Update: Because I didn’t make one point clear in this post, a commenter asked a good question:
Sorry Ed, but the average person will take Republicans side on this. A tax cut for a year or a tax cut for 2 months?
Most people will want that year long cut.
Actually, both sides want a year-long holiday extension. The Senate compromise was reached with the understanding that further negotiations would take place to establish it. The House wants to bypass that and get it done now. That’s the only difference between the House and the Senate at this point on the main issue.
Actually, Boehner ought to be livid with Mitch (funny how they use his first name and only Boehner's last) for playing the a$$-kissing RINO. Looks like Mitch is more willing to bow to Reid than to work with Boehner.
Bowing to Reid = working with Boehner.
They are both arguing for a Payroll Tax Cut extension that gives tax cuts to the rich (because they make higher salaries), and which will come back to haunt Boehner, because the Dems know exactly how to use this against him (don’t doubt me).
And then, to offset the loss of SS funds, the bill includes a surcharge on new and refinanced mortgages, which impacts unemployed and retirees as much or more so than any other group of people.
As far as this issue is concerned, Boehner = Reid and neither of them give a damn about the rest of us or the future of this country.
I hate to say this because up to now I have been trying hard to respect Boehner and I believed that he was actually working for Republicans, but as this and other issues proves, he is no better than any of the other congresspigs lined up at the trough.
Reality is a bitch... welcome... you took the correct pill.
Agreed that McConnell made a terrible mistake in not working with the House Reps on a coordinated strategy. McConnell left the House Reps out to dry. But it also raises the question as to why Boehner didn't take the initiative to contact McConnell. I suspect that Boehner did and agreed with the Senate bill until he got a reaction from the House Reps' rank and file. He and Boehner need to be replaced.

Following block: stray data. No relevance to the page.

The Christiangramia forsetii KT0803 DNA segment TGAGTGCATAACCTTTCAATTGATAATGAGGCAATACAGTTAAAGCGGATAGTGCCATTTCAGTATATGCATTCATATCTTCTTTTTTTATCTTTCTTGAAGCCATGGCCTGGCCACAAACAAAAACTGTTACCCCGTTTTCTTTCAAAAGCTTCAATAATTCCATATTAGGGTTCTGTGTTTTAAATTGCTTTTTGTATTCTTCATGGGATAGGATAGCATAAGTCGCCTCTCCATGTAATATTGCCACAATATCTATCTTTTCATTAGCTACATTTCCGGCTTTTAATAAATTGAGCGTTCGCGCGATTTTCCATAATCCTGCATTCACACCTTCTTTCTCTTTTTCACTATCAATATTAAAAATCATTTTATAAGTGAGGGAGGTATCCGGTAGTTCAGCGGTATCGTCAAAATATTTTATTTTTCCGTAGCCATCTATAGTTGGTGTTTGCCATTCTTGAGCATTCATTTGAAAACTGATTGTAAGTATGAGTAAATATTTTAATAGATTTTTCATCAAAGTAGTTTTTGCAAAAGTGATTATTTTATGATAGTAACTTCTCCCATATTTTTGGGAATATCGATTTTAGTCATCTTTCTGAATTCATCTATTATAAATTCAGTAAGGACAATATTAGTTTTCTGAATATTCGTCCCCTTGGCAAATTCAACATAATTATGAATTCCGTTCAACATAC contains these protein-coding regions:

Maybe they could have a commission appointed, yep, that worked so well before. This was a trap by the Senate RATS who want to talk about taxes on the rich some more.
I think that crying John was for the senate bill before the house freshmen told him that he was against it.
I read that boner threatened the frosh that he would go to their high roller donors in order to put pressure on them, which pissed them off even more.
Boner wanted the year deal, dirty harry and mitchy said screw him well make him an offer that he won't refuse and then the freshmen TEA party guys made him an offer he couldn't refuse.
They told him, that they'd vote his ass out of the leadership, just like boner did when he and his pal dick armey sold Newt down the river in 1998.
It's no wonder boner cries, he knows if Newt gets elected President, his ass is going to retire and play golf because fat old Newt has a memory like an elephant, and he will get his pound of flesh.
If Boehner and the House wanted 2 months and a fee from Fanny & Freddy they would have passed it that way. Boehner told Reid before the Senate vote. A House-Senate conference is the way these things are handled.
” - - - 7 Republicans voting against it.”
Who were these 7 RINOs?
He should have told McConnell so the Reps wouldn’t have voted for the 2 month deal. The Reps could have stopped it if they had stuck together. I suspect the majority of Reps wanted to go home for XMAS and leave the House holding the bag. We know Lugar, Scott Brown, and some other Reps have been urging the House to pass the Senate bill.